Latest European economic and market outlook.
In the US, House and Senate Republicans reconciled differences on the tax reform plan and approved a new version in late December, handing President Trump his first major legislative achievement. Tax cuts for corporations and individuals should provide a modest lift to consumer spending and business investment in 2018. This fiscal boost will come at a time when growth momentum is already robust, with the economy operating at full employment and above long-term potential. However, with inflation still below target, we continue to expect the Fed to maintain its gradual pace of monetary tightening in 2018.
Eurozone manufacturers recently reported their best month on record, suggesting that conditions across the continent ended the year in their healthiest state since before the single currency was established. The recovery should continue to strengthen in 2018, partly due to French labour market reforms that will help to spur growth in the region’s second-largest economy. With the recovery becoming more entrenched, the ECB may choose to end its quantitative easing programme of mass bond buying later this year. However, Eurozone inflation is still weak, meaning monetary policy should remain accommodative, with interest rate hikes highly unlikely before 2019.
The UK economy is likely to slow further in 2018 as business investment remains on hold, interest rates edge up and squeezed consumers curb their spending. Inflation should fall back from elevated levels, but will likely remain above the Bank of England’s 2% target, meaning one or two interestrate hikes are probable over the next year. Rising interest rates and high levels of household debt mean that consumers could rein in their spending, particularly as prices will likely continue to rise faster than wages. However, trade should be a bright spot, with stronger global growth and sterling weakness helping to improve the UK’s trade balance.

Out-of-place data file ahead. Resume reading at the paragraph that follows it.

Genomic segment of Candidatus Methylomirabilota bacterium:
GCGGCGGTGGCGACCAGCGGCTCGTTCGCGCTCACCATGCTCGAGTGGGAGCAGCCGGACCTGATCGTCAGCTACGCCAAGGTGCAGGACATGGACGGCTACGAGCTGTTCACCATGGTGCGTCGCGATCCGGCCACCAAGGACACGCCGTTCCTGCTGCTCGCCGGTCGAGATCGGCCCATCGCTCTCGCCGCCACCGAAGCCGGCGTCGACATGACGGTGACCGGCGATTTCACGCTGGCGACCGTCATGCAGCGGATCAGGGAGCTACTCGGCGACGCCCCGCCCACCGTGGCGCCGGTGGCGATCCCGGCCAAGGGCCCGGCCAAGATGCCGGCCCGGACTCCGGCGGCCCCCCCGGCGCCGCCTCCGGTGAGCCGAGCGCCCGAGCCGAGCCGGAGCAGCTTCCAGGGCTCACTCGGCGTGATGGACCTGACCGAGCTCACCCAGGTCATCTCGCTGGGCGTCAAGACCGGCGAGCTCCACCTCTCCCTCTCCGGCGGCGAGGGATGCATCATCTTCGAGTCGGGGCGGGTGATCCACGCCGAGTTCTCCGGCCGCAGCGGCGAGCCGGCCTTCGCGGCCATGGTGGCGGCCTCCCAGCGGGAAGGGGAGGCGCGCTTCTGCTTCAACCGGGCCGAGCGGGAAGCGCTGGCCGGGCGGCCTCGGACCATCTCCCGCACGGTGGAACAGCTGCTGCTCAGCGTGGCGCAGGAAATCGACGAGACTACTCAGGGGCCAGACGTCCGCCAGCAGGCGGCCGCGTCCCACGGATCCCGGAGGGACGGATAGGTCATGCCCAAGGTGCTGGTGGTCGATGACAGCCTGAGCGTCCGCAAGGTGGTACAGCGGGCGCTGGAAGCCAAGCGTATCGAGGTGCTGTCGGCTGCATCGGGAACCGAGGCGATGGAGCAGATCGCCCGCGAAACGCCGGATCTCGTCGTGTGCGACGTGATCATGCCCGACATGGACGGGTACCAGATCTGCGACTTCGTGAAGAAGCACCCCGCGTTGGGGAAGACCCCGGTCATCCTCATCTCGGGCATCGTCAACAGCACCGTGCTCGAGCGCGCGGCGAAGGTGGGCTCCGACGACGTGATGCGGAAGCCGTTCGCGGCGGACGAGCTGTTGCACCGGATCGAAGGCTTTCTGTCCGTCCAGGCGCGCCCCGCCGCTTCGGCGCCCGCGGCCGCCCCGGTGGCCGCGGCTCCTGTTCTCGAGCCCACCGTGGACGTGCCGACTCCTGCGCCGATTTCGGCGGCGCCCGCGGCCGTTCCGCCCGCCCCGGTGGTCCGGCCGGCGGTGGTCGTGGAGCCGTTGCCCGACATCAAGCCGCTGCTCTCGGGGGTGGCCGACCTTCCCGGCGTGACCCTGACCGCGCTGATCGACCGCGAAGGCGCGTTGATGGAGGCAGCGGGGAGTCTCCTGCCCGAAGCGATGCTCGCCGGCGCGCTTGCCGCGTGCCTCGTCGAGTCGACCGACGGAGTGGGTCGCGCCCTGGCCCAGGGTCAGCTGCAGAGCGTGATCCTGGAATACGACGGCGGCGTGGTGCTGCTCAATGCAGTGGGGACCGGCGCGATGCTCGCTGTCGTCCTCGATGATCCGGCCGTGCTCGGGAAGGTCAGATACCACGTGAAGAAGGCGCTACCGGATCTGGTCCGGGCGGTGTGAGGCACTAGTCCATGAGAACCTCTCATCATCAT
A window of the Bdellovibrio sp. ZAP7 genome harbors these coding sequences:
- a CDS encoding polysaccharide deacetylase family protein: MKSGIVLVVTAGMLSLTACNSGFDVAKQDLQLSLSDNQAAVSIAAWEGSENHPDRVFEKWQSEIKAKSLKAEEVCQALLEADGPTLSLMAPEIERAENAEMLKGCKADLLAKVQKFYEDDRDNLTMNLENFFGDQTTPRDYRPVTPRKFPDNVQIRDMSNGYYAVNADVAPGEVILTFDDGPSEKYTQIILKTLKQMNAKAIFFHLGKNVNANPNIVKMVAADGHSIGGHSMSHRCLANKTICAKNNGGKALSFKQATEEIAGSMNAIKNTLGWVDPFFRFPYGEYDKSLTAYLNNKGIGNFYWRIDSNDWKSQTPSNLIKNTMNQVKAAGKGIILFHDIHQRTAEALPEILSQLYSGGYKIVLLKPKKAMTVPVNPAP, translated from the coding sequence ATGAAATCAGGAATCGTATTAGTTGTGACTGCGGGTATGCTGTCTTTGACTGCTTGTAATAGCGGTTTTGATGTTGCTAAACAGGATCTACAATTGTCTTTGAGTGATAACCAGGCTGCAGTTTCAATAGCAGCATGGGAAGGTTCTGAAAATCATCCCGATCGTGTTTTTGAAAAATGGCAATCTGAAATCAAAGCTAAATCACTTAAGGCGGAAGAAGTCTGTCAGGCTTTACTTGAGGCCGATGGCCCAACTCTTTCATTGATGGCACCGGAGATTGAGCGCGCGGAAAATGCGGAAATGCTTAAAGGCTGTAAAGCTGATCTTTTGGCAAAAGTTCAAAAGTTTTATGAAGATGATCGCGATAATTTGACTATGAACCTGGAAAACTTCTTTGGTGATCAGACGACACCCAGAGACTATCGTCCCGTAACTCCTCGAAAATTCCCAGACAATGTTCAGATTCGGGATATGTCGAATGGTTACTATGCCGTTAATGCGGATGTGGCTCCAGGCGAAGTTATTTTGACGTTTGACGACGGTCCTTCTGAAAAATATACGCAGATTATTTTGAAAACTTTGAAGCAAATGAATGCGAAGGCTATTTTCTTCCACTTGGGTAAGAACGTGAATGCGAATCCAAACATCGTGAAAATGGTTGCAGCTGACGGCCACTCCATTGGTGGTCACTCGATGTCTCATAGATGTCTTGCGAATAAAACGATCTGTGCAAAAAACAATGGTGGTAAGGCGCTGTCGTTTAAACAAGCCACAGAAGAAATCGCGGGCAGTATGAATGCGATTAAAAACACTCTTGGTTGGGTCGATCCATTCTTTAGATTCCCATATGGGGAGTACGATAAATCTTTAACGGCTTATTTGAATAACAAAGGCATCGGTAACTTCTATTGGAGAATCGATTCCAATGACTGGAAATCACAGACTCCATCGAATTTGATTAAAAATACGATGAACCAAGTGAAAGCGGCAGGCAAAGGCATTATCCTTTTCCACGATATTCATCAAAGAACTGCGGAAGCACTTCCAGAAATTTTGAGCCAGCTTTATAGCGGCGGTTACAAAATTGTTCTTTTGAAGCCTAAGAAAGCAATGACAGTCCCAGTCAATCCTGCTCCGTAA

Economic momentum in China appears to be losing some steam as we head into 2018, with investment growth and industrial production both weakening recently. Some of the weakness may be due to special factors such as the conclusion of the latest Party Congress. However, the Chinese economy’s slow-but-steady deceleration will likely continue in 2018 amid reforms aimed at curbing the negative externalities of past expansion. Such measures include a stricter environmental policy and tighter regulation in the property market to contain financial risks, both of which will likely exert downward pressure on growth this year.
The global macro backdrop remains supportive for equities, particularly if the strong economic activity in Europe leads to earnings upgrades this year. The main risks are political, notably in Italy, Spain and Germany. There is also the risk that US inflation rises faster than expected, prompting the Fed to tighten monetary policy more rapidly. We remain cognisant of these risks but still believe that maintaining a cyclical tilt is right at this stage in the cycle.
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